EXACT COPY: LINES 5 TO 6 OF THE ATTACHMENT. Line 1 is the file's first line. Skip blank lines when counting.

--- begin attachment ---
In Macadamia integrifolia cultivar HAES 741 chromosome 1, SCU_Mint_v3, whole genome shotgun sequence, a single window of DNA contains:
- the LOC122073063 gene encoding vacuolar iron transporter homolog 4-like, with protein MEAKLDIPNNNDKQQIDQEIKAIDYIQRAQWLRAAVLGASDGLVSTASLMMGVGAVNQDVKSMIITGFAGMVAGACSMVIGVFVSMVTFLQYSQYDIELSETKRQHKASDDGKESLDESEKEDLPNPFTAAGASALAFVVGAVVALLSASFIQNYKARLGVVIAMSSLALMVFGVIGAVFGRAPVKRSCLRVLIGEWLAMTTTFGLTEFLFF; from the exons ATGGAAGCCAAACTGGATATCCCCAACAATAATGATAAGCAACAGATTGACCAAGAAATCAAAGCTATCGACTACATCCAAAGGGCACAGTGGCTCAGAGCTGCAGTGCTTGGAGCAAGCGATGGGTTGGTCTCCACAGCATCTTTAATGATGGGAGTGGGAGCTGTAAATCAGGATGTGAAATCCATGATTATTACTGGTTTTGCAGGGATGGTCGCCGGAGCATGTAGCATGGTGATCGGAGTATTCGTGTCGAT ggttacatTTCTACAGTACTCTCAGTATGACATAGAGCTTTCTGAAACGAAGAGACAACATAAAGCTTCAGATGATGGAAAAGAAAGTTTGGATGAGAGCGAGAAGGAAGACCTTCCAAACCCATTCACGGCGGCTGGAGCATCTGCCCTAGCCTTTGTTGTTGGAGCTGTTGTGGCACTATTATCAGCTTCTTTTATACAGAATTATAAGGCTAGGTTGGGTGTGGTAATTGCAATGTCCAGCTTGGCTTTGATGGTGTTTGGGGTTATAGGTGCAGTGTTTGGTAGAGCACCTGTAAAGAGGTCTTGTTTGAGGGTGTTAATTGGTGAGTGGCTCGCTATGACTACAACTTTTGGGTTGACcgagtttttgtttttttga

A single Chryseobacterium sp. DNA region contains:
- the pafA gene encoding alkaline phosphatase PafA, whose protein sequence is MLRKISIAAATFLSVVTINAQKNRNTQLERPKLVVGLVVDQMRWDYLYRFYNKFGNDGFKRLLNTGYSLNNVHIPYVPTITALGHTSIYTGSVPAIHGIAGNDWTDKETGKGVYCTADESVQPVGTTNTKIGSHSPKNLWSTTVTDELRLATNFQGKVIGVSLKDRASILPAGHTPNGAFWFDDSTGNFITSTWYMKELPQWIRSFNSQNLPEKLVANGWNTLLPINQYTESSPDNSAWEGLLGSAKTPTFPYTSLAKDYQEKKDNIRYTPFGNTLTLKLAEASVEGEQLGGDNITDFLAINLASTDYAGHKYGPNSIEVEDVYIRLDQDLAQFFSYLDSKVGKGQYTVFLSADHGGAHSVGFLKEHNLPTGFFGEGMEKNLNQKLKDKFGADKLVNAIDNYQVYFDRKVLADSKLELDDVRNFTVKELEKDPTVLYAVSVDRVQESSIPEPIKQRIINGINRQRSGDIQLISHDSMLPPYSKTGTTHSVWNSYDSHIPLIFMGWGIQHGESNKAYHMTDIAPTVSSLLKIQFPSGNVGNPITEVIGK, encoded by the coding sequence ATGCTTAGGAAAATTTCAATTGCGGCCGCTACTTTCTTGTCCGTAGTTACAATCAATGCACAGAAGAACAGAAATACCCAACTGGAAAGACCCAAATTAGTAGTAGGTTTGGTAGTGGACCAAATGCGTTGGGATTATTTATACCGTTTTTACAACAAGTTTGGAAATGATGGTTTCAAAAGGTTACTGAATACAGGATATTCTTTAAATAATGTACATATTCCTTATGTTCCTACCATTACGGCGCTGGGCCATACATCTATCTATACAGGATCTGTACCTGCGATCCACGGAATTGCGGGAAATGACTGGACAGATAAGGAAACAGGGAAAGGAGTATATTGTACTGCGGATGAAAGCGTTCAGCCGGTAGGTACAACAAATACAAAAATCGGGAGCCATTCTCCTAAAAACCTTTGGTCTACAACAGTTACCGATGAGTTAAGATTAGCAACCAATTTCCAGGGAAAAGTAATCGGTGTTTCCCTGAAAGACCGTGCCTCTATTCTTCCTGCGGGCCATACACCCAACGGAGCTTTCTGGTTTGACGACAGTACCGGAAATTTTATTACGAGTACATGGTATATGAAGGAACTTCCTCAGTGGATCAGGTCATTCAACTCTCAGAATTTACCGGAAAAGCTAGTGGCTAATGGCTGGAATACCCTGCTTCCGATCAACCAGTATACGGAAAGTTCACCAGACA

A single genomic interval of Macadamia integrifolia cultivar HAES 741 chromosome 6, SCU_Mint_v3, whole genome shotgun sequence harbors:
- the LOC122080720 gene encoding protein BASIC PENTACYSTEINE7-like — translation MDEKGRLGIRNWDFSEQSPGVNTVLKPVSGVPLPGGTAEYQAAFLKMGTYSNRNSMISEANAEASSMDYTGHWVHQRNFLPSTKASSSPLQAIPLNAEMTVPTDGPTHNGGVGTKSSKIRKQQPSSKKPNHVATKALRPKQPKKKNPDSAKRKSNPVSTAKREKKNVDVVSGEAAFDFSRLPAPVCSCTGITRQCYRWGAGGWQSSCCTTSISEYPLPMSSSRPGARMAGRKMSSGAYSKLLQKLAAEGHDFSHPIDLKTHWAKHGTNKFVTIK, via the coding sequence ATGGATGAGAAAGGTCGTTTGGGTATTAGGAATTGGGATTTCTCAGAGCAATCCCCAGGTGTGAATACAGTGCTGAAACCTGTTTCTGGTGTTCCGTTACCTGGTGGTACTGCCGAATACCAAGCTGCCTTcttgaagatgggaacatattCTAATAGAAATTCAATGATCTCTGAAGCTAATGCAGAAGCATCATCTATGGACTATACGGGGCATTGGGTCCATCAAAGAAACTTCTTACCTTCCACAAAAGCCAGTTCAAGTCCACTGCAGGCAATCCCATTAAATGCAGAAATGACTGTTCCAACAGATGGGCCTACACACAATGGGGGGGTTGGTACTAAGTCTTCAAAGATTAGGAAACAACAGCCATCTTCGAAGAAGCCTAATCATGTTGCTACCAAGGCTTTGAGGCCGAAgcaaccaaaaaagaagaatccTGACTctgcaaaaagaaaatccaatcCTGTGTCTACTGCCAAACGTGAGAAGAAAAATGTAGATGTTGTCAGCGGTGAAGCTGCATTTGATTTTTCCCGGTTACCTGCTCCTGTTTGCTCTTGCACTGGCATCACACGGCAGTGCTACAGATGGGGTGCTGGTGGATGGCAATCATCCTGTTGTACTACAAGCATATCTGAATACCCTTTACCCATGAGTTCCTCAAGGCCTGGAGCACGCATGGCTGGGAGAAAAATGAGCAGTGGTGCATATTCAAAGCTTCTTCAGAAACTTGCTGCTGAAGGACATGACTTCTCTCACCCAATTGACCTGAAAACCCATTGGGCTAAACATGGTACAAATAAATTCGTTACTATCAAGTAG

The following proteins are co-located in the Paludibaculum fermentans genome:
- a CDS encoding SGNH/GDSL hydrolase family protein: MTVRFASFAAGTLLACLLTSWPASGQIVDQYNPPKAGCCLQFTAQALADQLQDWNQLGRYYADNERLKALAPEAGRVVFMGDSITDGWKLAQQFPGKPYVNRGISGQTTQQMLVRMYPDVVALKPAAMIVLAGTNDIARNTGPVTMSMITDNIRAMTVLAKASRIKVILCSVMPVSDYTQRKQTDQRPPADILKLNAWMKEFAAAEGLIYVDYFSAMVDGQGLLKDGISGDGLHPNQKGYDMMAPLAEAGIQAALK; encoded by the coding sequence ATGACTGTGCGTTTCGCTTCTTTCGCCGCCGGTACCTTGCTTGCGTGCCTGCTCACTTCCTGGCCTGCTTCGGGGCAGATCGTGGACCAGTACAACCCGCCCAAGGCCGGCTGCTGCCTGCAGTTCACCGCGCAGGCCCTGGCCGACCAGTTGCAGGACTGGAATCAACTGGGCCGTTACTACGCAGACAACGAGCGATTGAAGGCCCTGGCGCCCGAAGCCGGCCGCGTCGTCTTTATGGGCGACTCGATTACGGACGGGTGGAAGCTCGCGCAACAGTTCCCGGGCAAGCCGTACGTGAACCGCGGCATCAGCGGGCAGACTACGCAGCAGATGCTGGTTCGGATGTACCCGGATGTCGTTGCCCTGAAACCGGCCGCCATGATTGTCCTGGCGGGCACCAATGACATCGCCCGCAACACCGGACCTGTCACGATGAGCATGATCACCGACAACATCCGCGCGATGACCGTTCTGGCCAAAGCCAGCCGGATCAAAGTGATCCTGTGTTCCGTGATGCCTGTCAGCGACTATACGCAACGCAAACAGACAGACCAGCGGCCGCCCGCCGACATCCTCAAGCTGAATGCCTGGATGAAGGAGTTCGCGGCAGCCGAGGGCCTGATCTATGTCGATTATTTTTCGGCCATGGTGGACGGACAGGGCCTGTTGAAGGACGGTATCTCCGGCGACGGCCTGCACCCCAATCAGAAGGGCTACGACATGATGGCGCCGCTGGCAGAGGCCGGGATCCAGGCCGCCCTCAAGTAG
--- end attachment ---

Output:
A single genomic interval of Macadamia integrifolia cultivar HAES 741 chromosome 6, SCU_Mint_v3, whole genome shotgun sequence harbors:
- the LOC122080720 gene encoding protein BASIC PENTACYSTEINE7-like — translation MDEKGRLGIRNWDFSEQSPGVNTVLKPVSGVPLPGGTAEYQAAFLKMGTYSNRNSMISEANAEASSMDYTGHWVHQRNFLPSTKASSSPLQAIPLNAEMTVPTDGPTHNGGVGTKSSKIRKQQPSSKKPNHVATKALRPKQPKKKNPDSAKRKSNPVSTAKREKKNVDVVSGEAAFDFSRLPAPVCSCTGITRQCYRWGAGGWQSSCCTTSISEYPLPMSSSRPGARMAGRKMSSGAYSKLLQKLAAEGHDFSHPIDLKTHWAKHGTNKFVTIK, via the coding sequence ATGGATGAGAAAGGTCGTTTGGGTATTAGGAATTGGGATTTCTCAGAGCAATCCCCAGGTGTGAATACAGTGCTGAAACCTGTTTCTGGTGTTCCGTTACCTGGTGGTACTGCCGAATACCAAGCTGCCTTcttgaagatgggaacatattCTAATAGAAATTCAATGATCTCTGAAGCTAATGCAGAAGCATCATCTATGGACTATACGGGGCATTGGGTCCATCAAAGAAACTTCTTACCTTCCACAAAAGCCAGTTCAAGTCCACTGCAGGCAATCCCATTAAATGCAGAAATGACTGTTCCAACAGATGGGCCTACACACAATGGGGGGGTTGGTACTAAGTCTTCAAAGATTAGGAAACAACAGCCATCTTCGAAGAAGCCTAATCATGTTGCTACCAAGGCTTTGAGGCCGAAgcaaccaaaaaagaagaatccTGACTctgcaaaaagaaaatccaatcCTGTGTCTACTGCCAAACGTGAGAAGAAAAATGTAGATGTTGTCAGCGGTGAAGCTGCATTTGATTTTTCCCGGTTACCTGCTCCTGTTTGCTCTTGCACTGGCATCACACGGCAGTGCTACAGATGGGGTGCTGGTGGATGGCAATCATCCTGTTGTACTACAAGCATATCTGAATACCCTTTACCCATGAGTTCCTCAAGGCCTGGAGCACGCATGGCTGGGAGAAAAATGAGCAGTGGTGCATATTCAAAGCTTCTTCAGAAACTTGCTGCTGAAGGACATGACTTCTCTCACCCAATTGACCTGAAAACCCATTGGGCTAAACATGGTACAAATAAATTCGTTACTATCAAGTAG